The evidence increases and the consequences become clearer. We do not need more coal, oil or gas burned on this planet. We need research, development, and production of alternative energy sources.
Charismatic leadership will be required, given that we have a very dangerous leader at the helm of our nation now. We need a better-educated public who understands our peril and joins with others for a common purpose.
Knowledge, inspiration, vision, can motivate a public that cowers under the boot of a destroyer.
The study confirms past estimates of likely rapid climate change over the next century if there are not major climate-change policies. It suggests that it will be extremely difficult to achieve the 2°C target of international agreements even if ambitious policies are introduced in the near term. [emphasis mine]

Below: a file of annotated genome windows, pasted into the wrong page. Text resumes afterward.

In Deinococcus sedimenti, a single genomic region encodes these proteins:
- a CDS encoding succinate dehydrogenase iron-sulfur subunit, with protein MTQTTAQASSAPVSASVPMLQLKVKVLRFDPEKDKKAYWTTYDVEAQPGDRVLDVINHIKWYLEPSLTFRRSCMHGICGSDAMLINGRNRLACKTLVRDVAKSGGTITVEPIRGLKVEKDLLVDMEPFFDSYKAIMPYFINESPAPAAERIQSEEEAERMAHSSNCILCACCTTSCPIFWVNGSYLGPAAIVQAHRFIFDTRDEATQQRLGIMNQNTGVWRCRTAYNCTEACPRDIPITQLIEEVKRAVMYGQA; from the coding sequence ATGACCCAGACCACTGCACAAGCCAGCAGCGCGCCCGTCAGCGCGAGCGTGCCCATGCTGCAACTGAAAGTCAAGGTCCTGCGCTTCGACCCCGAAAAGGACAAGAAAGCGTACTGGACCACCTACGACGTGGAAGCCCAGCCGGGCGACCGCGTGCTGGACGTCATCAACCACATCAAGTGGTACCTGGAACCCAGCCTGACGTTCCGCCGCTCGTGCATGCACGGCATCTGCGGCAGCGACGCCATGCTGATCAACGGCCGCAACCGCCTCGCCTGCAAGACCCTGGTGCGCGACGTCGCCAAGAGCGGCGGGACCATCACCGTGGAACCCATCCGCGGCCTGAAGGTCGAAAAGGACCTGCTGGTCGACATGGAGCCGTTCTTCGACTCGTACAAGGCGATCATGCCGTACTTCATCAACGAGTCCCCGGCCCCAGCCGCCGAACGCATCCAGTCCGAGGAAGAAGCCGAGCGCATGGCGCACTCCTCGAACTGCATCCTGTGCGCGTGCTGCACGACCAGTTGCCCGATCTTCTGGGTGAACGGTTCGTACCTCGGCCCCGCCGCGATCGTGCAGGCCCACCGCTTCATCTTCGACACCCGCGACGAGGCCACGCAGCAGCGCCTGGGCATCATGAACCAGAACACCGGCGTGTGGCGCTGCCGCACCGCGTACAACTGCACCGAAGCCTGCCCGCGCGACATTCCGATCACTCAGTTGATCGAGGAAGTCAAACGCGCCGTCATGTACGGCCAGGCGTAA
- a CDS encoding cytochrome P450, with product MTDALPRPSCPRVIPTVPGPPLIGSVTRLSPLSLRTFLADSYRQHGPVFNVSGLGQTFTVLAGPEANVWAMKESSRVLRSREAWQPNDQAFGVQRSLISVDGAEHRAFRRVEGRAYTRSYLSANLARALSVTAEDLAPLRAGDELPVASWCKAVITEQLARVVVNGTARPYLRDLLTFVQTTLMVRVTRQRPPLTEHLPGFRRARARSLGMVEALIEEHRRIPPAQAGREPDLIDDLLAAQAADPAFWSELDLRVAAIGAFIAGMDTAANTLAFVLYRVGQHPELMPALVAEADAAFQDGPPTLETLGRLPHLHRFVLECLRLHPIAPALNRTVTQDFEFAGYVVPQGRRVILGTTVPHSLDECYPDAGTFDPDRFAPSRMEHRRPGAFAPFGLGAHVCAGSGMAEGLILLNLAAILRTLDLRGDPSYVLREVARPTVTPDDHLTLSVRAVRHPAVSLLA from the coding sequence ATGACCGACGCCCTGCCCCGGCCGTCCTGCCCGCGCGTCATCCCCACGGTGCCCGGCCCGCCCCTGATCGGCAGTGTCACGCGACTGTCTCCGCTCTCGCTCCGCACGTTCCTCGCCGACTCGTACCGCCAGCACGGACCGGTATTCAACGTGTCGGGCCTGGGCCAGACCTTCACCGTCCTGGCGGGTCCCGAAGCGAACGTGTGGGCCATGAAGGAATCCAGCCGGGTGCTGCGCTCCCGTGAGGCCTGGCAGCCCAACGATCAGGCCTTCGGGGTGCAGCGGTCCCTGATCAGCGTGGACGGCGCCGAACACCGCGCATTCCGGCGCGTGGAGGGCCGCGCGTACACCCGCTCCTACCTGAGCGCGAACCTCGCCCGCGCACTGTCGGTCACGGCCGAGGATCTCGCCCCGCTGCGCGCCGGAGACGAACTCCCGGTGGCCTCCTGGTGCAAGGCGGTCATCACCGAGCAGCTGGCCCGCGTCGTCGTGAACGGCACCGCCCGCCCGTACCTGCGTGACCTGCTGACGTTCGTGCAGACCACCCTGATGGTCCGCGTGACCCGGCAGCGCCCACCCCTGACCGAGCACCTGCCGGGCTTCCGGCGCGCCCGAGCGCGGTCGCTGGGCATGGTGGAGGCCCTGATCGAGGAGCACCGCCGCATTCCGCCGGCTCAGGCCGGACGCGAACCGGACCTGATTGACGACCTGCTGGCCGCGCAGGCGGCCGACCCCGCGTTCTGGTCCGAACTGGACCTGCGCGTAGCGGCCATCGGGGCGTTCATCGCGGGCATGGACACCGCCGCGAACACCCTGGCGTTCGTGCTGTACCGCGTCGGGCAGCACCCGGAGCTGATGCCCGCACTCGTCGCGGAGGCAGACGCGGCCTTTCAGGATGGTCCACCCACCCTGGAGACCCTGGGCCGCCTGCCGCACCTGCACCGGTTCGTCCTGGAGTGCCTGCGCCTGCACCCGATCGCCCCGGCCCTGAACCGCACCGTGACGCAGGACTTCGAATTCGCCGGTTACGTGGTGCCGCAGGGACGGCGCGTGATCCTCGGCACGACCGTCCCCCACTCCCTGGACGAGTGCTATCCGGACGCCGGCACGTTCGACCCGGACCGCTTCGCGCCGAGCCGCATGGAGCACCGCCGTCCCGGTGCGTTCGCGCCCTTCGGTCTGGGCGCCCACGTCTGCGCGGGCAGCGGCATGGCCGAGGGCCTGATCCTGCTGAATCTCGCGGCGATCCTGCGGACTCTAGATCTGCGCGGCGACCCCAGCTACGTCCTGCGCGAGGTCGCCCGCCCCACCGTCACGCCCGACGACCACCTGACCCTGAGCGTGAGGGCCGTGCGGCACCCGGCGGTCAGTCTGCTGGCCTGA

I just heard about a new Hansen paper on how the freshwater lens effect from glacier melt in the Southern Ocean and the North Atlantic will slow thermohaline circulation, causing strong storms.
There are the strong storms which will come out of it. It also does not convey the heat out of the tropical oceans as well, nor the cool/cold out of the Arctic and Antarctic. In the shorter run, the higher amount of fresh water coming off of Greenland and Antarctica (less so) will preserve the polar ice - but just for a couple of years. In the mean time, the tropics will become warmer and much wetter.